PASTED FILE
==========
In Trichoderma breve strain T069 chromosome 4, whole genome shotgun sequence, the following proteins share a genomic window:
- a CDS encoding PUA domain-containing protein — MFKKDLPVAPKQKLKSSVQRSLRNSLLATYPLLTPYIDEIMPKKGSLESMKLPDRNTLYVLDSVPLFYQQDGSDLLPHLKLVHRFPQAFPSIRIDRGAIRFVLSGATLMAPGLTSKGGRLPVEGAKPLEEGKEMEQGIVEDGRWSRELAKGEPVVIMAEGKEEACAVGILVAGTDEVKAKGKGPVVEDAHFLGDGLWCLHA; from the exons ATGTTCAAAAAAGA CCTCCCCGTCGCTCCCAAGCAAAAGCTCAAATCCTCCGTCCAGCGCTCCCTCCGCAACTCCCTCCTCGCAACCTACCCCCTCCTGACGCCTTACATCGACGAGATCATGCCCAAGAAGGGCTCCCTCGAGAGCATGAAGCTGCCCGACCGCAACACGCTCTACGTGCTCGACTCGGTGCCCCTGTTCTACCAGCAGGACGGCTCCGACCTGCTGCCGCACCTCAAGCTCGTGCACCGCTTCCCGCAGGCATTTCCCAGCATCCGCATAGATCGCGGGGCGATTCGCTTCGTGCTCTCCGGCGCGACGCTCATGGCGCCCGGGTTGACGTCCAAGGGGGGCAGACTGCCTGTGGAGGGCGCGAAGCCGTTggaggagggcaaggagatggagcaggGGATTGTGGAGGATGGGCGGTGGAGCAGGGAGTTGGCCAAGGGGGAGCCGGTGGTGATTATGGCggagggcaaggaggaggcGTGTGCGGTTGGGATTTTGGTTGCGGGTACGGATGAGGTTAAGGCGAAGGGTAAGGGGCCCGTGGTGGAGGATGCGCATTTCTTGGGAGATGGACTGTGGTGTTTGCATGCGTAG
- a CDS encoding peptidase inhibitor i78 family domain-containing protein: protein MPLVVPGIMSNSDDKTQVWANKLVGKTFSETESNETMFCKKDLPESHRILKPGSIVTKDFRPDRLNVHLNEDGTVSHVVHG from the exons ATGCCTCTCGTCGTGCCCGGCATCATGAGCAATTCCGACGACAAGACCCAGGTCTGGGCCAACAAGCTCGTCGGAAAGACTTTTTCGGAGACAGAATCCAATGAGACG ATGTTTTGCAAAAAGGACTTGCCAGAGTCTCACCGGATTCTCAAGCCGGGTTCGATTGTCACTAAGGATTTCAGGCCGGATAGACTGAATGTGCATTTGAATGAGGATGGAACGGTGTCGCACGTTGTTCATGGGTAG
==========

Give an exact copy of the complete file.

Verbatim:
In Trichoderma breve strain T069 chromosome 4, whole genome shotgun sequence, the following proteins share a genomic window:
- a CDS encoding PUA domain-containing protein — MFKKDLPVAPKQKLKSSVQRSLRNSLLATYPLLTPYIDEIMPKKGSLESMKLPDRNTLYVLDSVPLFYQQDGSDLLPHLKLVHRFPQAFPSIRIDRGAIRFVLSGATLMAPGLTSKGGRLPVEGAKPLEEGKEMEQGIVEDGRWSRELAKGEPVVIMAEGKEEACAVGILVAGTDEVKAKGKGPVVEDAHFLGDGLWCLHA; from the exons ATGTTCAAAAAAGA CCTCCCCGTCGCTCCCAAGCAAAAGCTCAAATCCTCCGTCCAGCGCTCCCTCCGCAACTCCCTCCTCGCAACCTACCCCCTCCTGACGCCTTACATCGACGAGATCATGCCCAAGAAGGGCTCCCTCGAGAGCATGAAGCTGCCCGACCGCAACACGCTCTACGTGCTCGACTCGGTGCCCCTGTTCTACCAGCAGGACGGCTCCGACCTGCTGCCGCACCTCAAGCTCGTGCACCGCTTCCCGCAGGCATTTCCCAGCATCCGCATAGATCGCGGGGCGATTCGCTTCGTGCTCTCCGGCGCGACGCTCATGGCGCCCGGGTTGACGTCCAAGGGGGGCAGACTGCCTGTGGAGGGCGCGAAGCCGTTggaggagggcaaggagatggagcaggGGATTGTGGAGGATGGGCGGTGGAGCAGGGAGTTGGCCAAGGGGGAGCCGGTGGTGATTATGGCggagggcaaggaggaggcGTGTGCGGTTGGGATTTTGGTTGCGGGTACGGATGAGGTTAAGGCGAAGGGTAAGGGGCCCGTGGTGGAGGATGCGCATTTCTTGGGAGATGGACTGTGGTGTTTGCATGCGTAG
- a CDS encoding peptidase inhibitor i78 family domain-containing protein: protein MPLVVPGIMSNSDDKTQVWANKLVGKTFSETESNETMFCKKDLPESHRILKPGSIVTKDFRPDRLNVHLNEDGTVSHVVHG from the exons ATGCCTCTCGTCGTGCCCGGCATCATGAGCAATTCCGACGACAAGACCCAGGTCTGGGCCAACAAGCTCGTCGGAAAGACTTTTTCGGAGACAGAATCCAATGAGACG ATGTTTTGCAAAAAGGACTTGCCAGAGTCTCACCGGATTCTCAAGCCGGGTTCGATTGTCACTAAGGATTTCAGGCCGGATAGACTGAATGTGCATTTGAATGAGGATGGAACGGTGTCGCACGTTGTTCATGGGTAG